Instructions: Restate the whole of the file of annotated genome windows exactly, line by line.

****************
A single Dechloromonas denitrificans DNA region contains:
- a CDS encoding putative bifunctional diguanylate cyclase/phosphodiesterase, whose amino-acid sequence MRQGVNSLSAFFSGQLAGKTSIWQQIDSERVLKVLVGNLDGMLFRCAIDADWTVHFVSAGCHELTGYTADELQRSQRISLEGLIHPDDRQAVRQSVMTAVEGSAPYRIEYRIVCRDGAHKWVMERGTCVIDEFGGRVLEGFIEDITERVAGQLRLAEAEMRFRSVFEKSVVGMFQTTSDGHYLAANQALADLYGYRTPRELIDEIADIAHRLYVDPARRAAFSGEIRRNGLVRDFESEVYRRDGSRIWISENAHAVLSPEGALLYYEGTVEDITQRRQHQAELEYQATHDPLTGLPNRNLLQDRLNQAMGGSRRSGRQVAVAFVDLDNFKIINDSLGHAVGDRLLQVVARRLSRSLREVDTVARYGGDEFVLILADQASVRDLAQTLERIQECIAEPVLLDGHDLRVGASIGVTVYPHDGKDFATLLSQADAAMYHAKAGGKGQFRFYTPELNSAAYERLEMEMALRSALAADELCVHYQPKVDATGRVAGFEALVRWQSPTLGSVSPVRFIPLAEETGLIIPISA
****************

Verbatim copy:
A single Dechloromonas denitrificans DNA region contains:
- a CDS encoding putative bifunctional diguanylate cyclase/phosphodiesterase, whose amino-acid sequence MRQGVNSLSAFFSGQLAGKTSIWQQIDSERVLKVLVGNLDGMLFRCAIDADWTVHFVSAGCHELTGYTADELQRSQRISLEGLIHPDDRQAVRQSVMTAVEGSAPYRIEYRIVCRDGAHKWVMERGTCVIDEFGGRVLEGFIEDITERVAGQLRLAEAEMRFRSVFEKSVVGMFQTTSDGHYLAANQALADLYGYRTPRELIDEIADIAHRLYVDPARRAAFSGEIRRNGLVRDFESEVYRRDGSRIWISENAHAVLSPEGALLYYEGTVEDITQRRQHQAELEYQATHDPLTGLPNRNLLQDRLNQAMGGSRRSGRQVAVAFVDLDNFKIINDSLGHAVGDRLLQVVARRLSRSLREVDTVARYGGDEFVLILADQASVRDLAQTLERIQECIAEPVLLDGHDLRVGASIGVTVYPHDGKDFATLLSQADAAMYHAKAGGKGQFRFYTPELNSAAYERLEMEMALRSALAADELCVHYQPKVDATGRVAGFEALVRWQSPTLGSVSPVRFIPLAEETGLIIPISA